A Multicultural Food Gathering

A Multicultural Food Gathering

What do you most look forward to when traveling? For me, it’s the local cuisine. From the minute I arrive somewhere, I’m searching for the food. You can consider me a foodie. I love trying the flavors of the world. The flavors that the people of the world put into their food. Food gatherings are something that I grew up with. We always cooked up a storm every weekend for our family and the many guests that came by. It was a tradition.

A New Tradition, With a Bit of the Old Tradition

I decided to keep that tradition alive. I frequently invite guests and cook up a fleet of food. But this time, I did something different. I invited over a group of expats who live in the Netherlands as I do. They are all from many different countries. I invited them to cook their own food and share it with all of us. It was a multicultural food sharing gathering. 

Moving to a new country is hard on everyone, especially when people are used to having comforts such as friends, family, and food around. This was an evening to bring a little bit of home and a little bit of newness to everyone. I think everyone left with a warm feeling in their heart and a full stomach. 

Everyone Who Came

The group consisted of 6 people. Myself, I’m a first-generation American born to Russian and Belorussian parents. My boyfriend who’s Dutch. A woman from China. A woman from Mexico who was born in America but raised in Mexico. A woman from Hungary. And a woman who had double nationalities, Ukrainian and Bulgarian. 

Instead of sharing a Russian dish with everyone, I choose to show my Jewish culture. So I baked challah and made hummus. Challah is a Jewish braided bread traditionally baked for the Sabbath and holidays. Hummus is a chickpea dip. 


My boyfriend shared his culture by drinking beer, of course. What else can a Dutch beer lover possibly share?

Beer from our neighboring country, Belgium.

The woman from China surprised me by making risotto. Why was I surprised, you ask? Well, risotto isn’t a Chinese dish, it’s from northern Italy. Risotto is a creamy rice dish made with broth and other ingredients. It was delicious. Risotto isn’t something I frequently eat, so I was very happy.

So Delicious!

The Mexican-American woman made the dish that was the most memorable. She made enchiladas. An enchilada is made by filling a tortilla with some sort of protein or veggies, rolling it, and then covering it in sauce and cheese, finishing it off with veggies such as avocado as garnishes. The enchiladas were a cheesy delicious delight.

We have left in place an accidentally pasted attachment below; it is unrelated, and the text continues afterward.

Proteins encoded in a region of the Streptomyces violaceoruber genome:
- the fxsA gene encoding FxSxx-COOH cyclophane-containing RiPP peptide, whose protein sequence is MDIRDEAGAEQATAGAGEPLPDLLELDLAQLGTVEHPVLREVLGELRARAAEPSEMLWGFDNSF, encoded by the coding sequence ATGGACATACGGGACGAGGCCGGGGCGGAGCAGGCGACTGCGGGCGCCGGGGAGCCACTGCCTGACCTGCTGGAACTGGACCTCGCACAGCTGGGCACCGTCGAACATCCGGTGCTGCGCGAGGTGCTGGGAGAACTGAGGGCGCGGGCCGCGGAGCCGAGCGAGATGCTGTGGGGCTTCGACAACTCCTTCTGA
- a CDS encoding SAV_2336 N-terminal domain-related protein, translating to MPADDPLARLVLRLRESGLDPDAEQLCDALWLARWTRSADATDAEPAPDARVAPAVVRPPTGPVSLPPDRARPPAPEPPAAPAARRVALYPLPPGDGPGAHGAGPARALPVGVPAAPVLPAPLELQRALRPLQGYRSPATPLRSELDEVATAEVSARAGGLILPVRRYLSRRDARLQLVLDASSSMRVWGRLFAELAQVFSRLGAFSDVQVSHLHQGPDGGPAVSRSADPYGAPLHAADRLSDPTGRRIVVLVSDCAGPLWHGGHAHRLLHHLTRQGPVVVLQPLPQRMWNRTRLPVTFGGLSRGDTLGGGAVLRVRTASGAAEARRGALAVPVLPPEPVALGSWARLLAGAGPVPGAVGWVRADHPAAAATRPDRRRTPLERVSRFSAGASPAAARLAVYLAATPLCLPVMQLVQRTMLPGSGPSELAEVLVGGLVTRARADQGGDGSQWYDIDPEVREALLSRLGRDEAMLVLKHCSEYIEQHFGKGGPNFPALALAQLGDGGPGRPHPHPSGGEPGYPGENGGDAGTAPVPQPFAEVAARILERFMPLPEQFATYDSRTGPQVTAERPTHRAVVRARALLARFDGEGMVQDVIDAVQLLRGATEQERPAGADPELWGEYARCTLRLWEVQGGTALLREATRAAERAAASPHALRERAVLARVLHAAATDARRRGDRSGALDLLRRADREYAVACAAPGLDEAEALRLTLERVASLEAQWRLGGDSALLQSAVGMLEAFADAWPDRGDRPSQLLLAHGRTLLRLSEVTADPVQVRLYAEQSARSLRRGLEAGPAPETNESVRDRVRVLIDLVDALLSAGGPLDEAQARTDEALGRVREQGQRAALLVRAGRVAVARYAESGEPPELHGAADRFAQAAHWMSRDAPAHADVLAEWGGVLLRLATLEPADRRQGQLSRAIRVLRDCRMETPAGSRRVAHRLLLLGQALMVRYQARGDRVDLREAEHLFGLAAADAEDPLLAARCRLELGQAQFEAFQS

What is Hungary know for? Goulash, stuffed cabbage leaves, and amazing tortes. Well, the Hungarian woman didn’t make any of those. She went for couscous. Couscous is a Mediterranean grain. She cooked as you would cook rice, and added veggies and cheese to it, making a salad out of the couscous. It was quite an impressive showing learning other’s cultures.

Couscous Salad

Taste of Childhood

The dish that reminded me of my childhood were blini: Slavic pancakes. The Ukrainian Bulgarian woman brought the wonderful taste of childhood to me. The easiest way to explain blini is a thin flat pancake a little thicker than a French crepe. All you have to do, is take this wonderful pancake, slather it with jam, honey, or really whatever you’d like, and dig in. It can also be eaten rolled. I ate a lot of blini growing up. It felt so good to eat blini again.


The dinner was quite an eye-opener for me. I expected everyone to cook something of their culture, but I was pleasantly surprised that people also shared the food they learned from other cultures. It was a beautiful evening of sharing wine, good food, and tidbits of our lives. I will definitely host one again. I highly recommend you bring people together to try each other’s food. It’s a great way to make new friends and learn about the cultures of the world. 

Be sure to follow me on my Instagram and my Facebook where I post all about Dutch living and more.

What is your favorite cuisine? 

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